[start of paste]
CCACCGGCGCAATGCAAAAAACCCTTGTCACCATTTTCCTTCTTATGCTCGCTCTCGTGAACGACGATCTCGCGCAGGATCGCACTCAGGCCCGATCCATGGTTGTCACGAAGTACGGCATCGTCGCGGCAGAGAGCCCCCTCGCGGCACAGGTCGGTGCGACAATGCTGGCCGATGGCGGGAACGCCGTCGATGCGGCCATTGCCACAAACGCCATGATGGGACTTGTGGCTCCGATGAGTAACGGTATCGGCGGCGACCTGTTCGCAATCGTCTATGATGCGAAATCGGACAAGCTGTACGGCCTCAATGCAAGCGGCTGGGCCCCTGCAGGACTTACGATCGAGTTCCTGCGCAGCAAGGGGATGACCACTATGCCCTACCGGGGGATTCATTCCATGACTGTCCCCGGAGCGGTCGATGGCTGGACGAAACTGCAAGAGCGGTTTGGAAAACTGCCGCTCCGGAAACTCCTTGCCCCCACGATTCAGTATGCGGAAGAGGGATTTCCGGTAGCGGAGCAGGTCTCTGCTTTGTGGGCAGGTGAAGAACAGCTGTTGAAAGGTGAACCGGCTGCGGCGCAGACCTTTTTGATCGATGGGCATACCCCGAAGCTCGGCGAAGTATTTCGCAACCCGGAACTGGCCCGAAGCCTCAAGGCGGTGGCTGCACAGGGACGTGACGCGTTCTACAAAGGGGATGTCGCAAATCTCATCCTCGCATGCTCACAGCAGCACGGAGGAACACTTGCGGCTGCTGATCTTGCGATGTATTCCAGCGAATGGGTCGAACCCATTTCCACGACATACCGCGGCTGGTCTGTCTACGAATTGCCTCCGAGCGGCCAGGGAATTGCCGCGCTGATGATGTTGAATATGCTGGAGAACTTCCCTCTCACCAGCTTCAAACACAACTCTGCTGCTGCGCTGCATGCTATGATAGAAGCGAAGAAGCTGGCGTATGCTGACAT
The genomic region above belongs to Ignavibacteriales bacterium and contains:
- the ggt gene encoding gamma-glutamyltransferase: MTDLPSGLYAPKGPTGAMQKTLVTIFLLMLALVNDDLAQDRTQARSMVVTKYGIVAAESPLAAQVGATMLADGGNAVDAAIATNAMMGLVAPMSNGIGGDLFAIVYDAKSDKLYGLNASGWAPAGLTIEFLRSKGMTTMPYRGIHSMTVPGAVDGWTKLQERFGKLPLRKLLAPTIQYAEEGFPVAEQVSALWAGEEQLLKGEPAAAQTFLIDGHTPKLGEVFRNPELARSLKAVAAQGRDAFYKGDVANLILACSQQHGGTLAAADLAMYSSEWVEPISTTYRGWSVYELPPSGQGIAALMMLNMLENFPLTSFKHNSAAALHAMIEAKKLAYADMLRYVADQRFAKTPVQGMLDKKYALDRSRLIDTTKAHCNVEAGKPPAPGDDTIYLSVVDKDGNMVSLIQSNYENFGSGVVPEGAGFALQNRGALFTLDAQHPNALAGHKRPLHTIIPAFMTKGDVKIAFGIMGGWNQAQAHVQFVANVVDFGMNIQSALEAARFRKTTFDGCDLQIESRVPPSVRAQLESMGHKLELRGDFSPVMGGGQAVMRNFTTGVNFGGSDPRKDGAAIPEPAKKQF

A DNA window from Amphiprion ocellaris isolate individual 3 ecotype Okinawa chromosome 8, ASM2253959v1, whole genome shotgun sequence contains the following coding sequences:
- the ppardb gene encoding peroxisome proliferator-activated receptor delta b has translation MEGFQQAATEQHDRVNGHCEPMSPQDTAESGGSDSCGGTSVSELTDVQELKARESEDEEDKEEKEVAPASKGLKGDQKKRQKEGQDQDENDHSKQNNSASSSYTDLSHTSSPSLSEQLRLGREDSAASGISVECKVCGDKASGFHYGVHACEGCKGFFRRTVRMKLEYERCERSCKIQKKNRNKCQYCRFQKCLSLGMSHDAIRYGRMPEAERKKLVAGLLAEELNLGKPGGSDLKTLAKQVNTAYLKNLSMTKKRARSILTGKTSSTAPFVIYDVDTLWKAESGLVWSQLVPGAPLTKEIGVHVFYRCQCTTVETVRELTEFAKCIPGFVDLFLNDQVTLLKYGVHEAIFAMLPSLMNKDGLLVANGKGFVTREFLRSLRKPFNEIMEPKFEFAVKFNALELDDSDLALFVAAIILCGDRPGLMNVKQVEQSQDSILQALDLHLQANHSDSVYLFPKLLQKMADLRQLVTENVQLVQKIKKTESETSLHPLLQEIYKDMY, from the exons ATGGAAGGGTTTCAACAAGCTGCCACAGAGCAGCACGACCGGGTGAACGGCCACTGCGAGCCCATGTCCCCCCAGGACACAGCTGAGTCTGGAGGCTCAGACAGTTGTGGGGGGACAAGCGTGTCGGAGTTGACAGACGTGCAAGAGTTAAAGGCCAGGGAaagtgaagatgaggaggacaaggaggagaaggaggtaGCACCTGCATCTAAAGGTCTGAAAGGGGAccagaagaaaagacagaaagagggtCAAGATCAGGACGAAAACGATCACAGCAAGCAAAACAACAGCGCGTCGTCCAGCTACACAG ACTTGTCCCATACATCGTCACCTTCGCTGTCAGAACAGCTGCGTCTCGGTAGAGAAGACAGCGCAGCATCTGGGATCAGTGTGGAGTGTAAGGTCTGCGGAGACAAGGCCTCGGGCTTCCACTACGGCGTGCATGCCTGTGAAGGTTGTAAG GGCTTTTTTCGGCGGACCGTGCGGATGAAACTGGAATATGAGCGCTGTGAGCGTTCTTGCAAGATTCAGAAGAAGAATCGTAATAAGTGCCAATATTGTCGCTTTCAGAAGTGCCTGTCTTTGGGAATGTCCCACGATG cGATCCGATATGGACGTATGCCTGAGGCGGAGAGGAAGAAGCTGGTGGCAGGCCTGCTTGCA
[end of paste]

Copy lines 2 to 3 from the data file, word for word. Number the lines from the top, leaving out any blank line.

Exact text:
The genomic region above belongs to Ignavibacteriales bacterium and contains:
- the ggt gene encoding gamma-glutamyltransferase: MTDLPSGLYAPKGPTGAMQKTLVTIFLLMLALVNDDLAQDRTQARSMVVTKYGIVAAESPLAAQVGATMLADGGNAVDAAIATNAMMGLVAPMSNGIGGDLFAIVYDAKSDKLYGLNASGWAPAGLTIEFLRSKGMTTMPYRGIHSMTVPGAVDGWTKLQERFGKLPLRKLLAPTIQYAEEGFPVAEQVSALWAGEEQLLKGEPAAAQTFLIDGHTPKLGEVFRNPELARSLKAVAAQGRDAFYKGDVANLILACSQQHGGTLAAADLAMYSSEWVEPISTTYRGWSVYELPPSGQGIAALMMLNMLENFPLTSFKHNSAAALHAMIEAKKLAYADMLRYVADQRFAKTPVQGMLDKKYALDRSRLIDTTKAHCNVEAGKPPAPGDDTIYLSVVDKDGNMVSLIQSNYENFGSGVVPEGAGFALQNRGALFTLDAQHPNALAGHKRPLHTIIPAFMTKGDVKIAFGIMGGWNQAQAHVQFVANVVDFGMNIQSALEAARFRKTTFDGCDLQIESRVPPSVRAQLESMGHKLELRGDFSPVMGGGQAVMRNFTTGVNFGGSDPRKDGAAIPEPAKKQF